So, in summary of the financials, reported operating profits are currently being written down by acquisition-related items. The picture is somewhat unclear as to what investors should judge from its reported figures, and I believe Clinigen is a little heavy handed with its adjustments. That being said, even looking at non-adjusted figures, Clinigen is still profitable, and fair adjustments show a very solid level of profitability too.
In terms of valuation, I think the market is a little sceptical of the adjusted earnings figure too, as if the 2020 adjusted EPS figure of 65p were to be taken in verbatim, Clinigen would have a P/E of 10.9, which is critically undervalued for a small, fast growing, profitable business in a reliable sector. However, reported EPS of 10p in 2020 would derive a P/E of 71, and I am not sure the market would pay this price for the company either! Reported (unadjusted) EPS in 2021 is estimated to be 36p, deriving a P/E of 19 falling to around 16x reported earnings in 2022. Due to the lack of acquisitions on the ticket for 2021, and Clinigen’s focus on debt repayment, I would consider this figure to be a more reflective evaluation of the business and a more likely multiple the market would be willing to pay for such a company. Valuation aside, you can take some solace in the cash generative ability of the company and the focus on debt repayments.
In conclusion, I think Clinigen has interesting prospects for investors. Financially, the situation is less clear than I would appreciate due to all of the acquisitions, however, it is the nature of a small operator like Clinigen trying to grow its platforms. Therefore, I think the investment case for Clinigen relies on:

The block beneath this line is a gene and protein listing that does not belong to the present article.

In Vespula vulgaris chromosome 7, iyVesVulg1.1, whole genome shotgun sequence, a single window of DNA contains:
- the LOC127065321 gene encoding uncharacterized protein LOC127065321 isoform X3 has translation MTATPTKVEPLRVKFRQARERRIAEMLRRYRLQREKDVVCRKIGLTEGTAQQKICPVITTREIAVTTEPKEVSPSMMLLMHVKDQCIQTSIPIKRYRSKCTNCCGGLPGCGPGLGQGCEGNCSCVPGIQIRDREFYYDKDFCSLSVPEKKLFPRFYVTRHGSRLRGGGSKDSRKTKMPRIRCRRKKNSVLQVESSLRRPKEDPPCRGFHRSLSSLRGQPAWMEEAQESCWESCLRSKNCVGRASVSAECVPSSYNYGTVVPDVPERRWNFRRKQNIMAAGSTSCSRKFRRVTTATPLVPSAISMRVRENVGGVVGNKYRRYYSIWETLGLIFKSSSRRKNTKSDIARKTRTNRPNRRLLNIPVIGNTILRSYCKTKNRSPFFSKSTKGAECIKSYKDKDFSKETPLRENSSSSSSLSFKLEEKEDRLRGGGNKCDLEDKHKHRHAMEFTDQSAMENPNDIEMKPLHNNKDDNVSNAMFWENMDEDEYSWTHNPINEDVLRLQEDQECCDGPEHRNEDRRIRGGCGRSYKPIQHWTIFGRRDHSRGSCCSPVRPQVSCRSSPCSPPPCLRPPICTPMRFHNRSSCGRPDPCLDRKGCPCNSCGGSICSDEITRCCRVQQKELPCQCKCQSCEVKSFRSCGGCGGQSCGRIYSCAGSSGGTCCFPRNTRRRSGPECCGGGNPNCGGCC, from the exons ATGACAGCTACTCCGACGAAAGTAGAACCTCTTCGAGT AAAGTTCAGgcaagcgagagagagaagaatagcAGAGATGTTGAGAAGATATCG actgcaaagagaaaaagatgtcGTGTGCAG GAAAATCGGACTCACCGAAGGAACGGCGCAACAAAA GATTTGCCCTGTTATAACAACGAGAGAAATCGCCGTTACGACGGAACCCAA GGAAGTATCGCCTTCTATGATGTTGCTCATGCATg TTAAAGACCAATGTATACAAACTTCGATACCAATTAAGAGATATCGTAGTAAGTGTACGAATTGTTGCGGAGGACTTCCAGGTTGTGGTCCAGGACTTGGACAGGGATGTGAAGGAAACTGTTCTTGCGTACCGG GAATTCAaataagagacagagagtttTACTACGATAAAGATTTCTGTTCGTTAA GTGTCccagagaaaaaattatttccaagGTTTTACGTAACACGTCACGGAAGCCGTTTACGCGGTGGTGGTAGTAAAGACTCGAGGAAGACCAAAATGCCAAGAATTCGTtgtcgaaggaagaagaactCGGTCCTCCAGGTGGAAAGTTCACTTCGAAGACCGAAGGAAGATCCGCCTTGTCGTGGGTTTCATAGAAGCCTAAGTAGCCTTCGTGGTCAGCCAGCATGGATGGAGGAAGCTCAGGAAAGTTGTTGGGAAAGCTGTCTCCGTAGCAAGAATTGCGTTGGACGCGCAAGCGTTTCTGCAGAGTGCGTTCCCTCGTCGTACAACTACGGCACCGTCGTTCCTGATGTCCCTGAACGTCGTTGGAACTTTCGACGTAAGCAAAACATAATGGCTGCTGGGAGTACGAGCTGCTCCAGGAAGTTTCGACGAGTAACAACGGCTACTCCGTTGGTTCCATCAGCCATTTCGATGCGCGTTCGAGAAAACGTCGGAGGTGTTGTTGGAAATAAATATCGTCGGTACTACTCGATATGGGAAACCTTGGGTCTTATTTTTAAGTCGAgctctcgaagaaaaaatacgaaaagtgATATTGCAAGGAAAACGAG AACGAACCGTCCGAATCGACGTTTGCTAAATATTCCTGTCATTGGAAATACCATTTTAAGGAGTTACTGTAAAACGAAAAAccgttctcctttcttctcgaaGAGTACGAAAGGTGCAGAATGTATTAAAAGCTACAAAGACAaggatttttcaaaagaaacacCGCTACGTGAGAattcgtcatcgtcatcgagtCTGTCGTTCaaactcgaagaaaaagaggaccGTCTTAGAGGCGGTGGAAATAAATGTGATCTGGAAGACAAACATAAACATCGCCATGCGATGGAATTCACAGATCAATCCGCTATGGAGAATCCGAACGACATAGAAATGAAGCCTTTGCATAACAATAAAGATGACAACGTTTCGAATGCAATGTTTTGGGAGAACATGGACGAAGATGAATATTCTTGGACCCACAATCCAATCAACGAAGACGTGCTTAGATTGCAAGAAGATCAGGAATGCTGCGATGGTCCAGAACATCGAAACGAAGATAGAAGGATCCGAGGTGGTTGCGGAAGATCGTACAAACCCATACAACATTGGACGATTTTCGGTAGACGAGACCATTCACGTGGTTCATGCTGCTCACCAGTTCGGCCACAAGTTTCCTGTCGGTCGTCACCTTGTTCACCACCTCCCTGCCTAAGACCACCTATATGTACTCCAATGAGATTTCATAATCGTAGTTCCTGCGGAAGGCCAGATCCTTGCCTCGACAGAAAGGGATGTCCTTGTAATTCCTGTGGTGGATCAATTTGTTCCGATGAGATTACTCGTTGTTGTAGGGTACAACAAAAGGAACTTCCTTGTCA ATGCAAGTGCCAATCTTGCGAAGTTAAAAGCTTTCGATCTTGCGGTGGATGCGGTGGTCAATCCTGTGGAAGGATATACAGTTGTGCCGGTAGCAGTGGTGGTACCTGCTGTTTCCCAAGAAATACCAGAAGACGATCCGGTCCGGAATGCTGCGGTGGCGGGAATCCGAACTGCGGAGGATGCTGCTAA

The operating performance of the business
The platform for future growth
Its diversified business model in a typically resilient sector
Strong cash free cash flow conversion.
The nature of the business makes it difficult to find a firm footing on the financial metrics, and the company's adjustments can be taken with a pinch of salt. I think the operating performance of the business is strong enough to outweigh the slightly unclear financials, but I think investors need to understand why they are buying the business, what the caveats are and that the valuation ratios you will likely see on pre-populated finance websites or low-quality financial journals probably do not reflect the operating position for the company or the price paid by the market for the shares.
I personally own a small position in Clinigen for my family fund because I believe in its future growth prospects and the niche area of the market it has carved out for itself.